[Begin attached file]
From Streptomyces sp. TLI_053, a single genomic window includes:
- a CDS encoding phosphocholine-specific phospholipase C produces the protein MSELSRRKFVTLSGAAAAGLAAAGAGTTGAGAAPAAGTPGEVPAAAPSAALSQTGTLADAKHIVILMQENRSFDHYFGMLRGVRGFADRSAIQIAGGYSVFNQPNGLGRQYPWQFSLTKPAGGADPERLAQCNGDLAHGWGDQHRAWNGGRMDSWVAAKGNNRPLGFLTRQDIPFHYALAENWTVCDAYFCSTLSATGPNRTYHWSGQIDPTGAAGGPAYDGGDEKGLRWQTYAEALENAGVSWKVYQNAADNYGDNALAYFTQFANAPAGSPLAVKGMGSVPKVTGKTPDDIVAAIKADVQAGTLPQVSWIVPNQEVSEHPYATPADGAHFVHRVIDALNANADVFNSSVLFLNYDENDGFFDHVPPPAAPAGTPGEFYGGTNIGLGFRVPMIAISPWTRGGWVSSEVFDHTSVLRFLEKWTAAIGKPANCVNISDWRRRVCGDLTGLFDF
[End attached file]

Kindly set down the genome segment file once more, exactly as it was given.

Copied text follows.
From Streptomyces sp. TLI_053, a single genomic window includes:
- a CDS encoding phosphocholine-specific phospholipase C produces the protein MSELSRRKFVTLSGAAAAGLAAAGAGTTGAGAAPAAGTPGEVPAAAPSAALSQTGTLADAKHIVILMQENRSFDHYFGMLRGVRGFADRSAIQIAGGYSVFNQPNGLGRQYPWQFSLTKPAGGADPERLAQCNGDLAHGWGDQHRAWNGGRMDSWVAAKGNNRPLGFLTRQDIPFHYALAENWTVCDAYFCSTLSATGPNRTYHWSGQIDPTGAAGGPAYDGGDEKGLRWQTYAEALENAGVSWKVYQNAADNYGDNALAYFTQFANAPAGSPLAVKGMGSVPKVTGKTPDDIVAAIKADVQAGTLPQVSWIVPNQEVSEHPYATPADGAHFVHRVIDALNANADVFNSSVLFLNYDENDGFFDHVPPPAAPAGTPGEFYGGTNIGLGFRVPMIAISPWTRGGWVSSEVFDHTSVLRFLEKWTAAIGKPANCVNISDWRRRVCGDLTGLFDF